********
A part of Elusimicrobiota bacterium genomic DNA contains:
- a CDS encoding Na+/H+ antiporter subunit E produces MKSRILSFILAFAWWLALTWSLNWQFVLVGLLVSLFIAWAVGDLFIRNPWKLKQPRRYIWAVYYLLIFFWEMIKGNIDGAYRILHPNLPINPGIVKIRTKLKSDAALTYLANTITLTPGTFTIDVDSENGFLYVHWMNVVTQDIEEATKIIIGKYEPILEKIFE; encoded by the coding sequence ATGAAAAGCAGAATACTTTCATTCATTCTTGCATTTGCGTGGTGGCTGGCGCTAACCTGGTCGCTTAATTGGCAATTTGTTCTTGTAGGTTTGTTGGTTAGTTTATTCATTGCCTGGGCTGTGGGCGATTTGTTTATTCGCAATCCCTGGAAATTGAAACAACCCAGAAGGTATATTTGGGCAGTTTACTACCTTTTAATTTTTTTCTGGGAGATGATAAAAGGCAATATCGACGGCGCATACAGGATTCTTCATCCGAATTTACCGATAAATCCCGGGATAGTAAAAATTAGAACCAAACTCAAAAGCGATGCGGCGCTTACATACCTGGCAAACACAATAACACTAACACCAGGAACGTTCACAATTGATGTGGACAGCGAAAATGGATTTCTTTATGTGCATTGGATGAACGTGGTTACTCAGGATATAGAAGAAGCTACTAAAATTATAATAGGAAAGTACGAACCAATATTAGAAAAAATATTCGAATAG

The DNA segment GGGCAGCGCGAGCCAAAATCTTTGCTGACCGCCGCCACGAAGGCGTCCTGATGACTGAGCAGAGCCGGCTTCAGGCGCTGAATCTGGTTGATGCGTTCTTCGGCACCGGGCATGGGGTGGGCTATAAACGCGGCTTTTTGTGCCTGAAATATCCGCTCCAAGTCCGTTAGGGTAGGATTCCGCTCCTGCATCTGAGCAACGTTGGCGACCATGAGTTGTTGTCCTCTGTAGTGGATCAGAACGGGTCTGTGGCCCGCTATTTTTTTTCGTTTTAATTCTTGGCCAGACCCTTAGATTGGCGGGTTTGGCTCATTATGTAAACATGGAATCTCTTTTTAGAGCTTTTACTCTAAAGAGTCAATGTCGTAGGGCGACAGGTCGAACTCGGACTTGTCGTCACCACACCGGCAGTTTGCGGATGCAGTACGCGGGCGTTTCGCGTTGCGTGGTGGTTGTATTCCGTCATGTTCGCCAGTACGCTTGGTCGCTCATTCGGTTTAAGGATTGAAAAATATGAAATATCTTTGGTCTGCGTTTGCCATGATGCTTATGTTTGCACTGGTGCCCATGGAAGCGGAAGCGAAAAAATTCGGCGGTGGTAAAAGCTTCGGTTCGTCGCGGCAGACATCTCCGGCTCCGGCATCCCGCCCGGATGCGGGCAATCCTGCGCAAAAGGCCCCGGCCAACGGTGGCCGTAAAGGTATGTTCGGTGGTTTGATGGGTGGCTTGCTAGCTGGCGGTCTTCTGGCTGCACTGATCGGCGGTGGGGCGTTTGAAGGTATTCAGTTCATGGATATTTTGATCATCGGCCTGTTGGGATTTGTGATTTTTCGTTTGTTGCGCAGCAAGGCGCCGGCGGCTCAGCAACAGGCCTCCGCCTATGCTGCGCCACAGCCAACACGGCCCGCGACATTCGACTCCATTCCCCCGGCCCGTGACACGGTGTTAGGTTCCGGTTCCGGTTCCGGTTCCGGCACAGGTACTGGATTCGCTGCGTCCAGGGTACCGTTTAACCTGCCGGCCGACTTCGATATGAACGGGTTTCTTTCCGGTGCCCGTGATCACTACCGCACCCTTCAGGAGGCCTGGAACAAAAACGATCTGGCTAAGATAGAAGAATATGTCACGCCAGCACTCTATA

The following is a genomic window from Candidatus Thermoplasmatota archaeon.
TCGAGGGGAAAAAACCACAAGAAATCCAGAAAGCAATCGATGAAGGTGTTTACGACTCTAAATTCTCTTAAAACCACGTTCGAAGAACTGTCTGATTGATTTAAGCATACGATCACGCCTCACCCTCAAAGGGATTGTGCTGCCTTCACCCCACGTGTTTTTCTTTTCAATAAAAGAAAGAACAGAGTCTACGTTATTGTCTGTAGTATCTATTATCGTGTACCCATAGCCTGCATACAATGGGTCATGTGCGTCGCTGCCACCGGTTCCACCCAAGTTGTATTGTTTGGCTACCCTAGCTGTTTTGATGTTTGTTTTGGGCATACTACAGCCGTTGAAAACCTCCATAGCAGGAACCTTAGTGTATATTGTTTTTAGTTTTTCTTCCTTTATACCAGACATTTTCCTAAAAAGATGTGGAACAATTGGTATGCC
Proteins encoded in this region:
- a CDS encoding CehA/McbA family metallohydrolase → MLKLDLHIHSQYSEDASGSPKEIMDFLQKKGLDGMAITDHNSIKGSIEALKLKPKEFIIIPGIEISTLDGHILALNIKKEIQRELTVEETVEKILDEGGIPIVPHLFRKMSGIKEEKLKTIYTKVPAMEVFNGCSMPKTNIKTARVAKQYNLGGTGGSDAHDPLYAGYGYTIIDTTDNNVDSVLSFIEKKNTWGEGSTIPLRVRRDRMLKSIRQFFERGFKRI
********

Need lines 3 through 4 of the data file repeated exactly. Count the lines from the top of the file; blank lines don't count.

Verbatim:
The DNA segment GGGCAGCGCGAGCCAAAATCTTTGCTGACCGCCGCCACGAAGGCGTCCTGATGACTGAGCAGAGCCGGCTTCAGGCGCTGAATCTGGTTGATGCGTTCTTCGGCACCGGGCATGGGGTGGGCTATAAACGCGGCTTTTTGTGCCTGAAATATCCGCTCCAAGTCCGTTAGGGTAGGATTCCGCTCCTGCATCTGAGCAACGTTGGCGACCATGAGTTGTTGTCCTCTGTAGTGGATCAGAACGGGTCTGTGGCCCGCTATTTTTTTTCGTTTTAATTCTTGGCCAGACCCTTAGATTGGCGGGTTTGGCTCATTATGTAAACATGGAATCTCTTTTTAGAGCTTTTACTCTAAAGAGTCAATGTCGTAGGGCGACAGGTCGAACTCGGACTTGTCGTCACCACACCGGCAGTTTGCGGATGCAGTACGCGGGCGTTTCGCGTTGCGTGGTGGTTGTATTCCGTCATGTTCGCCAGTACGCTTGGTCGCTCATTCGGTTTAAGGATTGAAAAATATGAAATATCTTTGGTCTGCGTTTGCCATGATGCTTATGTTTGCACTGGTGCCCATGGAAGCGGAAGCGAAAAAATTCGGCGGTGGTAAAAGCTTCGGTTCGTCGCGGCAGACATCTCCGGCTCCGGCATCCCGCCCGGATGCGGGCAATCCTGCGCAAAAGGCCCCGGCCAACGGTGGCCGTAAAGGTATGTTCGGTGGTTTGATGGGTGGCTTGCTAGCTGGCGGTCTTCTGGCTGCACTGATCGGCGGTGGGGCGTTTGAAGGTATTCAGTTCATGGATATTTTGATCATCGGCCTGTTGGGATTTGTGATTTTTCGTTTGTTGCGCAGCAAGGCGCCGGCGGCTCAGCAACAGGCCTCCGCCTATGCTGCGCCACAGCCAACACGGCCCGCGACATTCGACTCCATTCCCCCGGCCCGTGACACGGTGTTAGGTTCCGGTTCCGGTTCCGGTTCCGGCACAGGTACTGGATTCGCTGCGTCCAGGGTACCGTTTAACCTGCCGGCCGACTTCGATATGAACGGGTTTCTTTCCGGTGCCCGTGATCACTACCGCACCCTTCAGGAGGCCTGGAACAAAAACGATCTGGCTAAGATAGAAGAATATGTCACGCCAGCACTCTATA

The following is a genomic window from Candidatus Thermoplasmatota archaeon.